(Contact: Scott Seaman)


Quick takes

  • At the first meeting on April 18 of a revived U.S.-Mexico High-Level Economic Dialogue (HLED), Under Secretary José Fernandez led an interagency delegation focused on strengthening integration between the two countries rather than resolving trade disputes, such as the electricity reform or lithium nationalization. The next cabinet-level HLED is scheduled for the fall.
  • The United States and six APEC economies  established a Global Cross-Border Privacy Rules (CBPR) Forum, which Secretary Raimondo said will “help companies demonstrate compliance with internationally recognized data privacy standards.”
  • Taiwan’s top trade negotiator reportedly told USTR Katherine Tai that Taipei would like to start talks on a bilateral trade agreement. The USTR readout on the discussion made no mention of the topic. 
  • The U.S. Trade and Development Agency and the Asian Development Bank announced a new framework for collaboration on public procurement and project preparation for infrastructure priorities in Asia.


Federal Register Notices



  • H.R.7503 (Buchanan, R-FL) American Innovation Act of 2022



  • State Department Foreign Policy Priorities/Budget April 27/28, 9:00 a.m
  • Defense Budget April 27, 10:30 a.m.
  • U.S. Security Assistance April 28, 9:00 a.m.
  • Outlook on Taiwan April 28, 3:00 p.m.
  • U.S. Global Climate Action Competitiveness April 29, 10:00 a.m. 


  • Nomination of U.S. Ambassadors to the UK, Denmark, and Malta April 27, 10:00 a.m.



  • Grant Harris, Assistant Secretary of Commerce for Industry and Analysis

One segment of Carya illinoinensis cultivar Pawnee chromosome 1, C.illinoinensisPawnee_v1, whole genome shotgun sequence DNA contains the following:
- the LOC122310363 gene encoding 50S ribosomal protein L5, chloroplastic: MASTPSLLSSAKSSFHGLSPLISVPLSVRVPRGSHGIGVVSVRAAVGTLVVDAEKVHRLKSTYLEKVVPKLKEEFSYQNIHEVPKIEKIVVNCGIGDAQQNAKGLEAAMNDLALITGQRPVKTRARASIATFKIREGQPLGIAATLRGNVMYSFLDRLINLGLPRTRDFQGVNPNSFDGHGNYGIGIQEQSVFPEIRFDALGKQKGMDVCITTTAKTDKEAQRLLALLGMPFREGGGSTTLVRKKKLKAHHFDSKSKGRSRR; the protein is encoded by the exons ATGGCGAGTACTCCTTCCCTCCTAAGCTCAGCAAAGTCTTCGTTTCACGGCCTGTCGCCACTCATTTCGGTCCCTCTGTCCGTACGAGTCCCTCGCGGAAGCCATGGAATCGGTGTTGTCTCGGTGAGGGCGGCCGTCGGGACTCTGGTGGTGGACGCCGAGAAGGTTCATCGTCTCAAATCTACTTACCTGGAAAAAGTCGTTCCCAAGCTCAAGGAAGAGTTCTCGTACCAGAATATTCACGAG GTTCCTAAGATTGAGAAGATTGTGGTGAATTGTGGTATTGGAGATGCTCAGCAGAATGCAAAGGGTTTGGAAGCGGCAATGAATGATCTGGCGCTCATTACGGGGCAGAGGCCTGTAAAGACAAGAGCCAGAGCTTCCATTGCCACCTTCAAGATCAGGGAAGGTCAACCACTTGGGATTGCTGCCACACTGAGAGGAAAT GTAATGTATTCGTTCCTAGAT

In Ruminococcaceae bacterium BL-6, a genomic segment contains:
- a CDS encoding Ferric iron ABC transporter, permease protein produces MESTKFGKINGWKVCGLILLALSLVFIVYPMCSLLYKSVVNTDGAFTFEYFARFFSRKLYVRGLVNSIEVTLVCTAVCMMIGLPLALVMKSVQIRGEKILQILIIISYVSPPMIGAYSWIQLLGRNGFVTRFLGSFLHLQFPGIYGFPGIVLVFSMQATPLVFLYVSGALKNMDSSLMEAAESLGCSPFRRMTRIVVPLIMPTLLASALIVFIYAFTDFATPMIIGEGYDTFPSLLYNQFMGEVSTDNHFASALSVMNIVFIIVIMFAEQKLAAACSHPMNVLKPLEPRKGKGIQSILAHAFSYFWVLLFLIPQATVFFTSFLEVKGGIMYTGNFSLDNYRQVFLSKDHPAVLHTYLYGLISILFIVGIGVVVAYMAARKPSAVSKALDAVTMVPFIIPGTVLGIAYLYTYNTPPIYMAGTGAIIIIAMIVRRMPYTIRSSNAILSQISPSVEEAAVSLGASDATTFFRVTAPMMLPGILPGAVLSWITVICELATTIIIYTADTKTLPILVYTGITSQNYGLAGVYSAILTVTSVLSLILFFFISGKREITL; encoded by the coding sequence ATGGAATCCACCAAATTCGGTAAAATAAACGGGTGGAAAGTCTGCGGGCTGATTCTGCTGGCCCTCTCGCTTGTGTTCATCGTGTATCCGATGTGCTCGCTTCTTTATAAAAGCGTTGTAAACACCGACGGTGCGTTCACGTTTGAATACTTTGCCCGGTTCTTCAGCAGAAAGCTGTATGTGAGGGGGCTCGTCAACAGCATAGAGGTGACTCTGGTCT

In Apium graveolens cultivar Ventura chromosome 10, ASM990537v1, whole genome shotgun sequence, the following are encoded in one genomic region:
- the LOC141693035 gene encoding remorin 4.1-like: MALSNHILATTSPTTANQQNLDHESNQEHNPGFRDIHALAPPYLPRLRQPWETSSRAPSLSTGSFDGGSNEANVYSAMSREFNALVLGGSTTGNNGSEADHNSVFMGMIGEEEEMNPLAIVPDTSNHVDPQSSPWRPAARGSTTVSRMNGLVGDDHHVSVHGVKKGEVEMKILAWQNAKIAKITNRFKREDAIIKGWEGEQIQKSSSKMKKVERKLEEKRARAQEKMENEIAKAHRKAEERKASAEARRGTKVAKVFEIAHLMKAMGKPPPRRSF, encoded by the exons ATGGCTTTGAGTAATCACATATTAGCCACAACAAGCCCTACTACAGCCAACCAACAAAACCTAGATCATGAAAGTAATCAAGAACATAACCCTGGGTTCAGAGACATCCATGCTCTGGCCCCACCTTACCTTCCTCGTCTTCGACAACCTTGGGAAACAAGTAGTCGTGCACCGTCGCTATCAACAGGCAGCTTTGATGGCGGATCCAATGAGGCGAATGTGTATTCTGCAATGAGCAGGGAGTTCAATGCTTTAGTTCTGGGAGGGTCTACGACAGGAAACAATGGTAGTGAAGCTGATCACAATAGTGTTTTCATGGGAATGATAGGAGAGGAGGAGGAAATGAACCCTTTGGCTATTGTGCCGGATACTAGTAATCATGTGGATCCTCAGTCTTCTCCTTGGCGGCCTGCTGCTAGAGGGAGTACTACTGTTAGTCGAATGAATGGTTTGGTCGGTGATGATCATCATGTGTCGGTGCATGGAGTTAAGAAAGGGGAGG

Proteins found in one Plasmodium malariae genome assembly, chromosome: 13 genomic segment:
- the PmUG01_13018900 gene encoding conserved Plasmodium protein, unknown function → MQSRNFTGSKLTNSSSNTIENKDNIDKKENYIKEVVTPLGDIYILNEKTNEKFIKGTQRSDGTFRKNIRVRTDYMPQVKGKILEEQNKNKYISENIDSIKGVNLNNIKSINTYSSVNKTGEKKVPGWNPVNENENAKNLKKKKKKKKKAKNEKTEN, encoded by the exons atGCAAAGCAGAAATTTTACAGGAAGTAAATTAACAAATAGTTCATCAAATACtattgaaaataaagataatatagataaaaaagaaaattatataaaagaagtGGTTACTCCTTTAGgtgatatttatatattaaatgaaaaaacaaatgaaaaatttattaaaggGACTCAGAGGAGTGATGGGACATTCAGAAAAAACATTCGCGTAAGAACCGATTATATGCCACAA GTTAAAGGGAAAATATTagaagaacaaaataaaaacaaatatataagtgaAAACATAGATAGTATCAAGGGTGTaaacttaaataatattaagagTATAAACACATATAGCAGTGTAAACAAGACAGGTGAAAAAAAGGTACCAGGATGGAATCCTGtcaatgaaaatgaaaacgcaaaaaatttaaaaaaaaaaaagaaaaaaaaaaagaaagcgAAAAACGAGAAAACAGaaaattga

• Joel Myer, Deputy Assistant Secretary of Homeland Security for Strategic Initiatives
  • Nahid Bhadelia, Visiting Fellow for Pandemic Response, White House OSTP
  • Laura Lee Burkett, Legislative Director, Senator Deb Fisher (R-NE)
  • Sean McClintock, National Security Advisor, Senator Catherine Cortez Masto (D-NV)

Want more scoops on personnel moves? Find the full Who’s Who here.


  • Under Secretary of State Fernandez visits Chile, April 22-23
  • French presidential election second round, April 24
  • U.S.-UK Dialogue on Trade, April 24-26 (Aberdeen, Scotland)
  • Assistant Secretary for European and Eurasian Affairs Donfried visits the Western Balkans, April 25-29
  • ECOSOC Development Financing Forum, April 25-28 (New York City)
  • House and Senate in session, April 25-29
  • COP 15 on Biological Diversity, April 25 – May 8 (Kunming, China)
  • FAO Council, April 26-30 (Rome)
  • WTO Director-General Ngozi Okonjo-Iweala visits Washington (USTR, Congress), April 27-29
  • U.S.-ASEAN Summit, May 12-13 (Washington, DC)

Looking farther ahead? Find our international calendar here.